Defense Fund scientist David Lyon said the analysis incorporates methane sensor measurements from about 90 locations in the Permian Basin of New Mexico and Texas in mid-2018. That monitoring was done by a research team from the University of Wyoming.

4 Corners Airport Hopes Upgrades Woo Commercial Flights - Farmington Daily Times, Associated Press

Officials at the Four Corners Regional Airport in northwestern New Mexico hope proposed upgrades will bring commercial airlines back.

The Farmington Daily Times reports a five-year $23.2 million plan presented this week calls for improvements to runways, installation of an engineered material arresting system and taxiway relocation.

Airport Manager Mike Lewis told the Farmington City Council the upgrades could be used to attract commercial air service back to the airport.

No commercial airline has landed a plane at the Four Corners Regional Airport since 2017.

Farmington Economic Development Director Warren Unsicker says the commercial air service will help Farmington as it works to accomplish goals like increasing tourism, attracting retirees and building an aerospace industry.

Irrigation Allotment Set For Southern New Mexico Farmers - Associated Press

Southern New Mexico farmers who depend on the Rio Grande will begin getting their share of irrigation water in early June.

Officials with the Elephant Butte Irrigation District say farmers can expect to start with an allotment of 6 inches per acre. That's about 163,000 gallons.

The district's water adviser, Phillip King, says that allocation could increase depending on how much snow melt and spring runoff ends up in the river. He says upstream watersheds are dry so some runoff is expected to replenish the soil before having a chance to flow downstream.

Storage levels in Elephant Butte Reservoir currently sit at about 14 percent of capacity following what water managers across the state have described as a brutal year in 2018.

Gallup Diocese Adds Ex-new Jersey Priest To List Of Accused - Gallup Independent, Associated Press

The Diocese of Gallup in New Mexico has added the name of another priest to its list of credibly accused sex abusers.

The Gallup Independent reports the diocese said this week it was adding Thomas M. Harkins, who served three months at Immaculate Heart of Mary Parish in Page, Arizona from October 1981 to January 1982.

The Diocese of Camden removed Harkins from the priesthood in 2002 following allegations of child sexual abuse.

Church officials in Gallup say they are not aware of any complaints or allegations regarding Harkins during his brief time in Arizona.

Harkins made the national news in 2012 following media reports he had been hired by the Transportation Security Administration and was working at the Philadelphia International Airport.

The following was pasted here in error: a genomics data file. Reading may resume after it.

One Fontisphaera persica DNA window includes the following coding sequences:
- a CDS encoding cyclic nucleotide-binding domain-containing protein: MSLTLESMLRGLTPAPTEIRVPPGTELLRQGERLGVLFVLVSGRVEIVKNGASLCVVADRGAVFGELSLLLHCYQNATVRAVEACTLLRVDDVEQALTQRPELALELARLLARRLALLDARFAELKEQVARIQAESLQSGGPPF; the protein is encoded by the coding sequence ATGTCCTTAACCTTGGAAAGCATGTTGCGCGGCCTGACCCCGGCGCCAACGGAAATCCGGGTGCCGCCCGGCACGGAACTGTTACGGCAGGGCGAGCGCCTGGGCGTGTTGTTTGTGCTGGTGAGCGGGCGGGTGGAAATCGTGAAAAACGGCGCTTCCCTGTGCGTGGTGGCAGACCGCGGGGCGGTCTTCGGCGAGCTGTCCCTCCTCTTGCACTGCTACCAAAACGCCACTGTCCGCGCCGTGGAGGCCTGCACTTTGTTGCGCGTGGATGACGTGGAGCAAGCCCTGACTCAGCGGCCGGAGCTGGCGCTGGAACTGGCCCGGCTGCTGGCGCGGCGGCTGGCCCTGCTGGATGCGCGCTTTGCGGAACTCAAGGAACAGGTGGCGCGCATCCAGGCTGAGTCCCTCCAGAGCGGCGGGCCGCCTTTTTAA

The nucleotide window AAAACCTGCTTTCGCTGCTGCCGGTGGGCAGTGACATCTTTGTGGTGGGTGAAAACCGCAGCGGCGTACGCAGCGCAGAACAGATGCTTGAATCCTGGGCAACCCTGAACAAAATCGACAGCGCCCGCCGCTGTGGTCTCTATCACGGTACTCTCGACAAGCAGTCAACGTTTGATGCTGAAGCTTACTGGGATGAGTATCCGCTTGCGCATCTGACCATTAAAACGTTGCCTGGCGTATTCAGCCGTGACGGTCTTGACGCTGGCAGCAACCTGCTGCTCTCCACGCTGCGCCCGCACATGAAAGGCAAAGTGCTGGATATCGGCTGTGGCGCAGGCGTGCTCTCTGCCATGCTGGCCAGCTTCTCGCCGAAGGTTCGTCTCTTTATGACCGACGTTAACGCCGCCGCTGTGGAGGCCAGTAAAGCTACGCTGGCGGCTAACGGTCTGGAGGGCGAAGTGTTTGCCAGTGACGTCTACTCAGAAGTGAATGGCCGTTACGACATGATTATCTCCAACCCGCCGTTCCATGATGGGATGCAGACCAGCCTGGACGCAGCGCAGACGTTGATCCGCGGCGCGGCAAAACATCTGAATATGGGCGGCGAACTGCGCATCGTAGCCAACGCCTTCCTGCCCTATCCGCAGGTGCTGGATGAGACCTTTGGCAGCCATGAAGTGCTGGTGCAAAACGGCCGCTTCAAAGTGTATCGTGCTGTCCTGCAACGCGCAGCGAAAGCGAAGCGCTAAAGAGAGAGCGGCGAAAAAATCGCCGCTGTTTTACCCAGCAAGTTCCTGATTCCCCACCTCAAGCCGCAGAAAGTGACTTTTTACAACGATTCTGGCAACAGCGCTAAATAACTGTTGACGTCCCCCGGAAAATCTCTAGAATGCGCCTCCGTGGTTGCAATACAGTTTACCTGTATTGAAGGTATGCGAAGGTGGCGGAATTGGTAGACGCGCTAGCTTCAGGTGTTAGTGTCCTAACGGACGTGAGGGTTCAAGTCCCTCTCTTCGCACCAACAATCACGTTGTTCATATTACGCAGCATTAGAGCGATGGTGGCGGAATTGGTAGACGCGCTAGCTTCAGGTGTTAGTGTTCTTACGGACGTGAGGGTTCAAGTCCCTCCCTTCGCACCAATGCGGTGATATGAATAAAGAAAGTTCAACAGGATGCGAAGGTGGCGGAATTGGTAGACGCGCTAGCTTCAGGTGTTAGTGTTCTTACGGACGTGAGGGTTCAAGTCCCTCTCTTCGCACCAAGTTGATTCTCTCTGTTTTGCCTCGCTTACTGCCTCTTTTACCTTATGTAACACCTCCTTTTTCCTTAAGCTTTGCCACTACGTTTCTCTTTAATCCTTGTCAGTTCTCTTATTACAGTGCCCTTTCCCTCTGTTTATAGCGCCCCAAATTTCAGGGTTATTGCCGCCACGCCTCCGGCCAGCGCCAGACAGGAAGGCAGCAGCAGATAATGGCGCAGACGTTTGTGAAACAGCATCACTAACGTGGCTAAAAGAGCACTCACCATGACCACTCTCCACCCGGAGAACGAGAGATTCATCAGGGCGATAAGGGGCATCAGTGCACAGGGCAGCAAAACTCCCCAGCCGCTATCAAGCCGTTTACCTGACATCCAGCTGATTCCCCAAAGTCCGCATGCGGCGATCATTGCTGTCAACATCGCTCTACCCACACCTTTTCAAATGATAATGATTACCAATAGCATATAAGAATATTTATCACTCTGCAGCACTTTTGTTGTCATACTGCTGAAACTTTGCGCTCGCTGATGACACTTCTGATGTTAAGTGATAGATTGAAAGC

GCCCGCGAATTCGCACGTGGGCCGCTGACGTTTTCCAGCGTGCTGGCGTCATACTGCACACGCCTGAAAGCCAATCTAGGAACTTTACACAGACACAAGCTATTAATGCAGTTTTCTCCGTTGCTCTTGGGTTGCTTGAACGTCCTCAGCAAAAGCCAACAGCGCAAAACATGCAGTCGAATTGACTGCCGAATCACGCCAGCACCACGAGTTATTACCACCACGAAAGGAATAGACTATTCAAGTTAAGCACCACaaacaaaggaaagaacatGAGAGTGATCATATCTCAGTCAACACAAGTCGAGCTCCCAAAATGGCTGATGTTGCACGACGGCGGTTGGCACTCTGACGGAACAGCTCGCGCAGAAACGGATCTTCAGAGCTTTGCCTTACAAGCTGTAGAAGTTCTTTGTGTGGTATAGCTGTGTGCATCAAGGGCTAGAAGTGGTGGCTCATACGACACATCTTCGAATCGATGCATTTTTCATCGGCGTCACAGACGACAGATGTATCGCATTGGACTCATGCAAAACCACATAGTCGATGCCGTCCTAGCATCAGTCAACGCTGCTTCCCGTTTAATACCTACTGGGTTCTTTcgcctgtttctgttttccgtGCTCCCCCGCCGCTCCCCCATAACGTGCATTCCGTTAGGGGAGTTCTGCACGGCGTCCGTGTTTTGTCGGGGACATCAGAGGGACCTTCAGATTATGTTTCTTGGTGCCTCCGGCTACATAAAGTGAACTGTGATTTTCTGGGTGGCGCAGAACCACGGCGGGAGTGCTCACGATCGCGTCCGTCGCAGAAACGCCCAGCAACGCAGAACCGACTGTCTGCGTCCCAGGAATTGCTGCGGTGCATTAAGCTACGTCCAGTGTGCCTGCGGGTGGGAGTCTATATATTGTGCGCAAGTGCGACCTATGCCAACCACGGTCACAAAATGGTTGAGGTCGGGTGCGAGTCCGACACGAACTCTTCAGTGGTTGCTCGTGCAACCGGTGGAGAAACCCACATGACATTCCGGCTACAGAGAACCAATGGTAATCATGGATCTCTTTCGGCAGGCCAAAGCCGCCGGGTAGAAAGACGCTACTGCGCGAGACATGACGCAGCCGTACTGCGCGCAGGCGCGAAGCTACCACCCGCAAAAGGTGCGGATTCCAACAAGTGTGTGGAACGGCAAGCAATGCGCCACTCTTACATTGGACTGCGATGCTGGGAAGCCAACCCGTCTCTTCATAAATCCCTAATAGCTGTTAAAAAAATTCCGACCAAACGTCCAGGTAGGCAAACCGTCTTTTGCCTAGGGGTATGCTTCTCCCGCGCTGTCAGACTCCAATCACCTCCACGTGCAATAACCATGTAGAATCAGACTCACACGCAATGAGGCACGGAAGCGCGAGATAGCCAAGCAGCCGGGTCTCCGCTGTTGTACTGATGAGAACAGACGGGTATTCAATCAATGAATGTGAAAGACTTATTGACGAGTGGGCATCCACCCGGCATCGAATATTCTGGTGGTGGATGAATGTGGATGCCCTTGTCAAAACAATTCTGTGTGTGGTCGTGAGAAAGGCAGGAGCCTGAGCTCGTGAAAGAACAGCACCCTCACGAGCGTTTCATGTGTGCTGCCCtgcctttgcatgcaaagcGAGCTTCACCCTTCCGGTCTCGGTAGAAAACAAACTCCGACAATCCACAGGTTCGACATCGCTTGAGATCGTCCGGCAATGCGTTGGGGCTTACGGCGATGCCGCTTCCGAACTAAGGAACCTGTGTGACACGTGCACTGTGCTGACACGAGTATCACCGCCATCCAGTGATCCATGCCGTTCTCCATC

New Mexico Climber Dies In Fall On Alaska Mountain - Associated Press

A New Mexico man died in a fall from a mountain east of Alaska's largest city.

Alaska State Troopers say 25-year-old Daniel Dresher died Wednesday on Goat Mountain near Eklutna Lake. His hometown was not immediately available.

Troopers say Dresher's climbing partner reported he had fallen. The second climber attempted to descend to reach Dresher and lost phone contact.

The Alaska Rescue Coordination Center based at Joint Base Elmendorf Richardson launched a helicopter and a rescue crew to help search for the climbers.

Troopers say Dresher fell about 500 feet and was killed.

The helicopter crew recovered his body.

New Mexico Official Rejects Gun Control Petition AgainAssociated Press

New Mexico's top election regulator has rejected for the second time an attempt to challenge a new gun control measure through a statewide referendum.

House minority leader James Townsend of Artesia last week submitted a revamped proposed petition to Democrat Secretary of State Maggie Toulouse Oliver for consideration.

The Santa Fe New Mexican reports Toulouse Oliver declined to approve the petition, saying the law to expand background checks to nearly all private gun sales was designed to improve public safety and therefore is exempt from such referendums.

Her decision could prompt a legal challenge over the legislation and the state's restrictions on referendums.

The petition process has lengthy requirements that include the collection of about 70,000 signatures before the matter could be put on a ballot for voters to decide.

US Lab Addresses Seismic Concerns, Resumes Waste ShipmentsAssociated Press

Officials at one of the nation's top nuclear weapons laboratories say a special indoor facility for shipping radioactive waste is back in operation after five years.

Los Alamos National Laboratory said Friday the facility received federal authorization to reopen earlier this year and the first shipment was loaded up and sent off this week to the government's nuclear waste repository in southern New Mexico.

Shipments from the facility stopped in 2014 following questions about its ability to withstand a large earthquake event. The lab then developed a new strategy for operations to accommodate concerns.

As plutonium manufacturing ramps up at the lab so will the amount of waste generated, and officials say successful operations at the loading facility will be crucial.

The waste includes gloves, booties, tools and debris contaminated with plutonium and other radioactive elements.